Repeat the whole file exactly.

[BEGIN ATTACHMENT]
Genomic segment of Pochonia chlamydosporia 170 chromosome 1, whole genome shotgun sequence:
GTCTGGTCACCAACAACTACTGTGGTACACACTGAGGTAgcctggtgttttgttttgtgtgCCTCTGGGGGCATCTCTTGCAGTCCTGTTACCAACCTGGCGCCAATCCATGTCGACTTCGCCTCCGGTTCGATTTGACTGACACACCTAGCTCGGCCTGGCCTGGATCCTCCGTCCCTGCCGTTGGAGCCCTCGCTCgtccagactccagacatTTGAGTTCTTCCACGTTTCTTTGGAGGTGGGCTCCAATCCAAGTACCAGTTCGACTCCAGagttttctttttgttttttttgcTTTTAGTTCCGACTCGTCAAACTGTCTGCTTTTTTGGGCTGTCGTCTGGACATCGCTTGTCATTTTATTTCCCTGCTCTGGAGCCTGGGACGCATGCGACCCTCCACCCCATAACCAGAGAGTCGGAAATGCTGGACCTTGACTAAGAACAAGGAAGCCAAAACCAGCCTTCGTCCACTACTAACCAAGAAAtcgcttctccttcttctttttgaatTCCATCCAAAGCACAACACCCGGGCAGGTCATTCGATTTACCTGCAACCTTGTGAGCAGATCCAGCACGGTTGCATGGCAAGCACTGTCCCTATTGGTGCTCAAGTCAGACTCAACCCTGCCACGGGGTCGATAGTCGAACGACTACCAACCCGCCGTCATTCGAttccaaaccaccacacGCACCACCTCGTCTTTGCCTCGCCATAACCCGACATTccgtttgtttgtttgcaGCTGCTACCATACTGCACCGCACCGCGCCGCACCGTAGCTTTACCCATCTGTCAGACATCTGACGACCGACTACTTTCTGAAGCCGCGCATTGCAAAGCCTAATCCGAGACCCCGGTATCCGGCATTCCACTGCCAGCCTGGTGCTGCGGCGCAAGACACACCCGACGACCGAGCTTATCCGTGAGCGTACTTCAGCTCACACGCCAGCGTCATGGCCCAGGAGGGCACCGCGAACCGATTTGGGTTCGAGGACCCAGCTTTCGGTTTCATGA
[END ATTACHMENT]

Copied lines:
Genomic segment of Pochonia chlamydosporia 170 chromosome 1, whole genome shotgun sequence:
GTCTGGTCACCAACAACTACTGTGGTACACACTGAGGTAgcctggtgttttgttttgtgtgCCTCTGGGGGCATCTCTTGCAGTCCTGTTACCAACCTGGCGCCAATCCATGTCGACTTCGCCTCCGGTTCGATTTGACTGACACACCTAGCTCGGCCTGGCCTGGATCCTCCGTCCCTGCCGTTGGAGCCCTCGCTCgtccagactccagacatTTGAGTTCTTCCACGTTTCTTTGGAGGTGGGCTCCAATCCAAGTACCAGTTCGACTCCAGagttttctttttgttttttttgcTTTTAGTTCCGACTCGTCAAACTGTCTGCTTTTTTGGGCTGTCGTCTGGACATCGCTTGTCATTTTATTTCCCTGCTCTGGAGCCTGGGACGCATGCGACCCTCCACCCCATAACCAGAGAGTCGGAAATGCTGGACCTTGACTAAGAACAAGGAAGCCAAAACCAGCCTTCGTCCACTACTAACCAAGAAAtcgcttctccttcttctttttgaatTCCATCCAAAGCACAACACCCGGGCAGGTCATTCGATTTACCTGCAACCTTGTGAGCAGATCCAGCACGGTTGCATGGCAAGCACTGTCCCTATTGGTGCTCAAGTCAGACTCAACCCTGCCACGGGGTCGATAGTCGAACGACTACCAACCCGCCGTCATTCGAttccaaaccaccacacGCACCACCTCGTCTTTGCCTCGCCATAACCCGACATTccgtttgtttgtttgcaGCTGCTACCATACTGCACCGCACCGCGCCGCACCGTAGCTTTACCCATCTGTCAGACATCTGACGACCGACTACTTTCTGAAGCCGCGCATTGCAAAGCCTAATCCGAGACCCCGGTATCCGGCATTCCACTGCCAGCCTGGTGCTGCGGCGCAAGACACACCCGACGACCGAGCTTATCCGTGAGCGTACTTCAGCTCACACGCCAGCGTCATGGCCCAGGAGGGCACCGCGAACCGATTTGGGTTCGAGGACCCAGCTTTCGGTTTCATGA